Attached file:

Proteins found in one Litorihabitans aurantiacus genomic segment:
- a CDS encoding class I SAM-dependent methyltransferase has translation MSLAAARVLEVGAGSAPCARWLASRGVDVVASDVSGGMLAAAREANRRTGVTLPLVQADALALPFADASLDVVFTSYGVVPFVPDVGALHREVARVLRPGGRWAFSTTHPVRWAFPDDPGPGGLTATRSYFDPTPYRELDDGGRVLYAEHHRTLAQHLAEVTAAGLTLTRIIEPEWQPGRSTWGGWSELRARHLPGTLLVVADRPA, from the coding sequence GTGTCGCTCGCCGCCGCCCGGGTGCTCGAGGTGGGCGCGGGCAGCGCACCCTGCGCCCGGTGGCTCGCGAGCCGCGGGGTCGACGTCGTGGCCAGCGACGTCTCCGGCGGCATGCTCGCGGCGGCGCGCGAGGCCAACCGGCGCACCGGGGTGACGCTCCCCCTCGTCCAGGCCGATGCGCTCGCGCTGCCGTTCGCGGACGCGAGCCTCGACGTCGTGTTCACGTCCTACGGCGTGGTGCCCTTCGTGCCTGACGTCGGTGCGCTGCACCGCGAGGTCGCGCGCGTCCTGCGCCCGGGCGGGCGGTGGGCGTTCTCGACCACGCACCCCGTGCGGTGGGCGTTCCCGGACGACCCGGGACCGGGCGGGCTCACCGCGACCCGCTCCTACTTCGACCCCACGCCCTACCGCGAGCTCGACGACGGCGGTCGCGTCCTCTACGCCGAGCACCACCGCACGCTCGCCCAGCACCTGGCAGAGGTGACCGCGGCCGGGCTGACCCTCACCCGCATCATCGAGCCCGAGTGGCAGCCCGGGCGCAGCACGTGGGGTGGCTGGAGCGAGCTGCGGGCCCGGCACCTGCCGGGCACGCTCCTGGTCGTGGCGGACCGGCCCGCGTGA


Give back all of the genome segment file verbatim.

Proteins found in one Litorihabitans aurantiacus genomic segment:
- a CDS encoding class I SAM-dependent methyltransferase has translation MSLAAARVLEVGAGSAPCARWLASRGVDVVASDVSGGMLAAAREANRRTGVTLPLVQADALALPFADASLDVVFTSYGVVPFVPDVGALHREVARVLRPGGRWAFSTTHPVRWAFPDDPGPGGLTATRSYFDPTPYRELDDGGRVLYAEHHRTLAQHLAEVTAAGLTLTRIIEPEWQPGRSTWGGWSELRARHLPGTLLVVADRPA, from the coding sequence GTGTCGCTCGCCGCCGCCCGGGTGCTCGAGGTGGGCGCGGGCAGCGCACCCTGCGCCCGGTGGCTCGCGAGCCGCGGGGTCGACGTCGTGGCCAGCGACGTCTCCGGCGGCATGCTCGCGGCGGCGCGCGAGGCCAACCGGCGCACCGGGGTGACGCTCCCCCTCGTCCAGGCCGATGCGCTCGCGCTGCCGTTCGCGGACGCGAGCCTCGACGTCGTGTTCACGTCCTACGGCGTGGTGCCCTTCGTGCCTGACGTCGGTGCGCTGCACCGCGAGGTCGCGCGCGTCCTGCGCCCGGGCGGGCGGTGGGCGTTCTCGACCACGCACCCCGTGCGGTGGGCGTTCCCGGACGACCCGGGACCGGGCGGGCTCACCGCGACCCGCTCCTACTTCGACCCCACGCCCTACCGCGAGCTCGACGACGGCGGTCGCGTCCTCTACGCCGAGCACCACCGCACGCTCGCCCAGCACCTGGCAGAGGTGACCGCGGCCGGGCTGACCCTCACCCGCATCATCGAGCCCGAGTGGCAGCCCGGGCGCAGCACGTGGGGTGGCTGGAGCGAGCTGCGGGCCCGGCACCTGCCGGGCACGCTCCTGGTCGTGGCGGACCGGCCCGCGTGA